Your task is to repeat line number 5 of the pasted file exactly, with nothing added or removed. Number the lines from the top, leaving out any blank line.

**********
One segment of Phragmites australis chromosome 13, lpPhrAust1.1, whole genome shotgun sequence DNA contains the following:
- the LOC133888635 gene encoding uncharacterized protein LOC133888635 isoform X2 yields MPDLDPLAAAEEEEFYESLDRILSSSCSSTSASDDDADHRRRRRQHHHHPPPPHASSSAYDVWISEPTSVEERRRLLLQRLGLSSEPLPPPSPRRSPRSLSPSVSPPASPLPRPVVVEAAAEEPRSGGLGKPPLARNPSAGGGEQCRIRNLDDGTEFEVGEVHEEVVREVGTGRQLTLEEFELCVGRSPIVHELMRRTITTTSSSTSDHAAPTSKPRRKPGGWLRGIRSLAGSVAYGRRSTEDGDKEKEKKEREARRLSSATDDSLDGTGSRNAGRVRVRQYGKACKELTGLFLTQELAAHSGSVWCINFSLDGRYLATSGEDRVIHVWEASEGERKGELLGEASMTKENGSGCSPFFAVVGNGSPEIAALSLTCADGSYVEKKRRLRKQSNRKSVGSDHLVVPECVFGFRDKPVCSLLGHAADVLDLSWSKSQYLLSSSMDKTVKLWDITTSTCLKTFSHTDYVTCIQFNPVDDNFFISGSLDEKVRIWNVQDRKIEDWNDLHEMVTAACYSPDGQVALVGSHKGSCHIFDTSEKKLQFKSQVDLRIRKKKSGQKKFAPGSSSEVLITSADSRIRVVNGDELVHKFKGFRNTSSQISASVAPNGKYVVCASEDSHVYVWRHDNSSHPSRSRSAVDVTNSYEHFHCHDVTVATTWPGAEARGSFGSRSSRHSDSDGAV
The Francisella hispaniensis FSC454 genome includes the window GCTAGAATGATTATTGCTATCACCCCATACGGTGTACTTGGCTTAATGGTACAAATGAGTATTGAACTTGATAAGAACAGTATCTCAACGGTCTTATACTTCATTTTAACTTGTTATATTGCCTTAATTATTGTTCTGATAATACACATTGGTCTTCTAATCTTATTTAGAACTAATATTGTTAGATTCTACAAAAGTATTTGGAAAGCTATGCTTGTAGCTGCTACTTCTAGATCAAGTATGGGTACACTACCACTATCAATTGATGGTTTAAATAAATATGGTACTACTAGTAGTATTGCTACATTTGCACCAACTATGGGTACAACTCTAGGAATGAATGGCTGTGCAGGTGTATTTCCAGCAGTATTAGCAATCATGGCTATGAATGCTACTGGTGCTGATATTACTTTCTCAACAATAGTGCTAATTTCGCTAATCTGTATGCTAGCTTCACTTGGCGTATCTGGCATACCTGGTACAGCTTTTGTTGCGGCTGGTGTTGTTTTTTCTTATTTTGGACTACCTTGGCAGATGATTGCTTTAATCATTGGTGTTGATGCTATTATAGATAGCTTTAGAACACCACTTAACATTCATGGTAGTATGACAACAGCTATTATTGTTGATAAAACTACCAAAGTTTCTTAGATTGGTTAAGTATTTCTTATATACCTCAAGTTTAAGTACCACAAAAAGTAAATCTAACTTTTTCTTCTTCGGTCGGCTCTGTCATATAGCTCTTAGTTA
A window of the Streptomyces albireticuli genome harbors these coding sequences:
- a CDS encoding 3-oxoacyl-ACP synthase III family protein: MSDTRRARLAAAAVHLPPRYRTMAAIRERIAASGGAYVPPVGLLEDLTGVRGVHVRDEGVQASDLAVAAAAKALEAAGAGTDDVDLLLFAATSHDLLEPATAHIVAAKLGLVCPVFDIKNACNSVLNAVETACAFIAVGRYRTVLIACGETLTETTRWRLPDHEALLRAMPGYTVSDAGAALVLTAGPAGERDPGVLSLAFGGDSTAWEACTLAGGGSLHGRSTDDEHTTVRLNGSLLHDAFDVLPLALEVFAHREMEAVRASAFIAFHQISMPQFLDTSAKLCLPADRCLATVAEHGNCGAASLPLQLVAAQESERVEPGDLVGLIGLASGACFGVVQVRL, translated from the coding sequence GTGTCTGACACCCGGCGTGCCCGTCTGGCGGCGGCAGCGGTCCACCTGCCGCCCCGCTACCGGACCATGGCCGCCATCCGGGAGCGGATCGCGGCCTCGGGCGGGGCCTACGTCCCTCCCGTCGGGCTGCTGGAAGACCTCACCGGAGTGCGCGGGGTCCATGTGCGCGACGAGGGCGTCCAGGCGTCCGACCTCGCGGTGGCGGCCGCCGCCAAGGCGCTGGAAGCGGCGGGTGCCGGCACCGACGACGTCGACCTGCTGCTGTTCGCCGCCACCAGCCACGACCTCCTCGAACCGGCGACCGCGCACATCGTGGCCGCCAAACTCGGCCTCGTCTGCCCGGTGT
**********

- a CDS encoding 3-oxoacyl-ACP synthase III family protein: MSDTRRARLAAAAVHLPPRYRTMAAIRERIAASGGAYVPPVGLLEDLTGVRGVHVRDEGVQASDLAVAAAAKALEAAGAGTDDVDLLLFAATSHDLLEPATAHIVAAKLGLVCPVFDIKNACNSVLNAVETACAFIAVGRYRTVLIACGETLTETTRWRLPDHEALLRAMPGYTVSDAGAALVLTAGPAGERDPGVLSLAFGGDSTAWEACTLAGGGSLHGRSTDDEHTTVRLNGSLLHDAFDVLPLALEVFAHREMEAVRASAFIAFHQISMPQFLDTSAKLCLPADRCLATVAEHGNCGAASLPLQLVAAQESERVEPGDLVGLIGLASGACFGVVQVRL, translated from the coding sequence GTGTCTGACACCCGGCGTGCCCGTCTGGCGGCGGCAGCGGTCCACCTGCCGCCCCGCTACCGGACCATGGCCGCCATCCGGGAGCGGATCGCGGCCTCGGGCGGGGCCTACGTCCCTCCCGTCGGGCTGCTGGAAGACCTCACCGGAGTGCGCGGGGTCCATGTGCGCGACGAGGGCGTCCAGGCGTCCGACCTCGCGGTGGCGGCCGCCGCCAAGGCGCTGGAAGCGGCGGGTGCCGGCACCGACGACGTCGACCTGCTGCTGTTCGCCGCCACCAGCCACGACCTCCTCGAACCGGCGACCGCGCACATCGTGGCCGCCAAACTCGGCCTCGTCTGCCCGGTGT